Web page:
The Sixth Circuit concluded that “the statutory definition is ambiguous” and that “Regulation B’s definition of ‘applicant’ constitutes valid construction of the statutory definition of that term.” The court reached this conclusion based on two broad terms in the definition of applicant – “applies” and “credit.” The court stated that “a guarantor is a third party to the larger application process” and that “a guarantor’s offer [of her own personal liability] is not gratuitous; she makes it in consideration for credit that she hopes the borrower will receive.” In so concluding, the court held that a guarantor may seek relief for violations of the spouse-guarantor rule.
In August 2014, however, the Eighth Circuit Court of Appeals reached a different result, saying that a spouse-guarantor was not an applicant and therefore was not protected under the ECOA. In Hawkins v. Community Bank of Raymore, two real estate developers’ wives claimed that the bank required them to sign a guaranty of their husbands’ real estate development company. When the loan defaulted, the bank accelerated the loan and demanded payment from the borrower and the guarantors – including both wives. The spouse-guarantors, in turn, sued the bank, seeking damages and an order declaring their guarantees void and unenforceable, alleging that the bank required them to execute the guaranties solely because they were married to their respective husbands. They claimed that this requirement constituted discrimination against them on the basis of their marital status, in violation of the ECOA. The district court ruled in favor of the bank, finding that as credit guarantors, the wives were not “applicants” within the meaning of the ECOA. The wives appealed, and the Eight Circuit affirmed the district court.
The Eight Circuit concluded that “the plain language of the ECOA unmistakably provides that a person is an applicant only if she requests credit” and that “a person does not, by executing a guaranty, request credit.” In so concluding, the court rejected the Regulation B interpretation that the term “applicant” includes guarantors.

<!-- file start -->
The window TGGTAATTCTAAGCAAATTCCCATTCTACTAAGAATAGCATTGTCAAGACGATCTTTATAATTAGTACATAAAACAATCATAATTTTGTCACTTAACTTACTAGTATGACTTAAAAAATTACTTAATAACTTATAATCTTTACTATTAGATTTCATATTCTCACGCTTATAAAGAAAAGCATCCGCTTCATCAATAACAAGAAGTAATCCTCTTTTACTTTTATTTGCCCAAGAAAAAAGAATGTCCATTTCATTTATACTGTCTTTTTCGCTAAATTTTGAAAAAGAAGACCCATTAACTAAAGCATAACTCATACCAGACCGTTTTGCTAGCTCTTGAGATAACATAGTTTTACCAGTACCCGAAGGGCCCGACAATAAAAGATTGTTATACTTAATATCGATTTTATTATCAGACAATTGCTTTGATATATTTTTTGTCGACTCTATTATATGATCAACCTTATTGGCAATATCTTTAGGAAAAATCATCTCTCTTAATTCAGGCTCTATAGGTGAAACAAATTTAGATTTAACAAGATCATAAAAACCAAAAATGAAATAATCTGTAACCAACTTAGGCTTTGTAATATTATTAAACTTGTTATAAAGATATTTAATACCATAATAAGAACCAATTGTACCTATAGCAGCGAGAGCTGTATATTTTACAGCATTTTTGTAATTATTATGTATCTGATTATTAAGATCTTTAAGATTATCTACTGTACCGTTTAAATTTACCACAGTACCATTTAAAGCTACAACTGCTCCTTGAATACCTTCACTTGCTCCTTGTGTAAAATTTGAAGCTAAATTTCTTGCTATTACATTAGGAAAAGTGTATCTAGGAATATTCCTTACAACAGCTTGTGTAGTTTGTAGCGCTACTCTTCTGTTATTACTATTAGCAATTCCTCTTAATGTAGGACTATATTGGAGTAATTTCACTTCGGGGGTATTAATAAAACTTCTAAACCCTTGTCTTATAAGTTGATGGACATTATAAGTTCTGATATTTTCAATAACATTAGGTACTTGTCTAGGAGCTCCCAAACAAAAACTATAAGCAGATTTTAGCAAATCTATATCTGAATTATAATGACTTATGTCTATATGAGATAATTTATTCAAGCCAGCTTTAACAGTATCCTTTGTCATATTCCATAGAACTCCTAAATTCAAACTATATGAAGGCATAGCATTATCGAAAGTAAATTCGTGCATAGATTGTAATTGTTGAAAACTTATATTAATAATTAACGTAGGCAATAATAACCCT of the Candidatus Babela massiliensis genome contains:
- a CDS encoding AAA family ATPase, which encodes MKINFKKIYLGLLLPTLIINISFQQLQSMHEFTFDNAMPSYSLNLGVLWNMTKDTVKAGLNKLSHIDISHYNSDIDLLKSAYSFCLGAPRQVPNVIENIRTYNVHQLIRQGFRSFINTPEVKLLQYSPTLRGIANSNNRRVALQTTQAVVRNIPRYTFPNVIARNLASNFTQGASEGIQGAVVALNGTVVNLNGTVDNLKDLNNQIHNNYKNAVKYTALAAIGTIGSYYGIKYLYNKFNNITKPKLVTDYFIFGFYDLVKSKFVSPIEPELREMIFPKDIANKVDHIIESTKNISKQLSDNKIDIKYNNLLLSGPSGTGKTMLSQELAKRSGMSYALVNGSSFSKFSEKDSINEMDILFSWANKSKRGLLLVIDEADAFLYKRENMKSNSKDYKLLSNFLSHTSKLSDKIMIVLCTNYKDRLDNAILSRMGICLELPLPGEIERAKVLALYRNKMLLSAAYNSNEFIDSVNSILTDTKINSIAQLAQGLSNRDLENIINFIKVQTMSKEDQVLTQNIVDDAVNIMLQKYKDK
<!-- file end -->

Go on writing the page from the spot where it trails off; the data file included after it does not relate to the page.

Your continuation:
The Eight Circuit Court’s ruling creates a split with the Sixth Circuit Court’s ruling. Lenders should watch to see if this split forms the basis of an appeal to the Supreme Court. But in the meantime, lenders should be aware of the spousal-guarantor rule as it may still apply. Lenders should exercise caution when requiring a spousal guaranty by properly documenting the underwriting basis for the requirement.
The advent of social media has brought about many changes in the world of litigation, not the least of which is the availability of information that previously would have been impossible to discover. It is hardly an exaggeration that between Facebook, Instagram, Twitter and other social media platforms, millions of people post their every move online. In fact, there are “apps,” such as Foursquare, that update a user’s location in real time. With this potentially unlimited record of a litigant’s daily behavior, practitioners are chomping at the bit to acquire such information.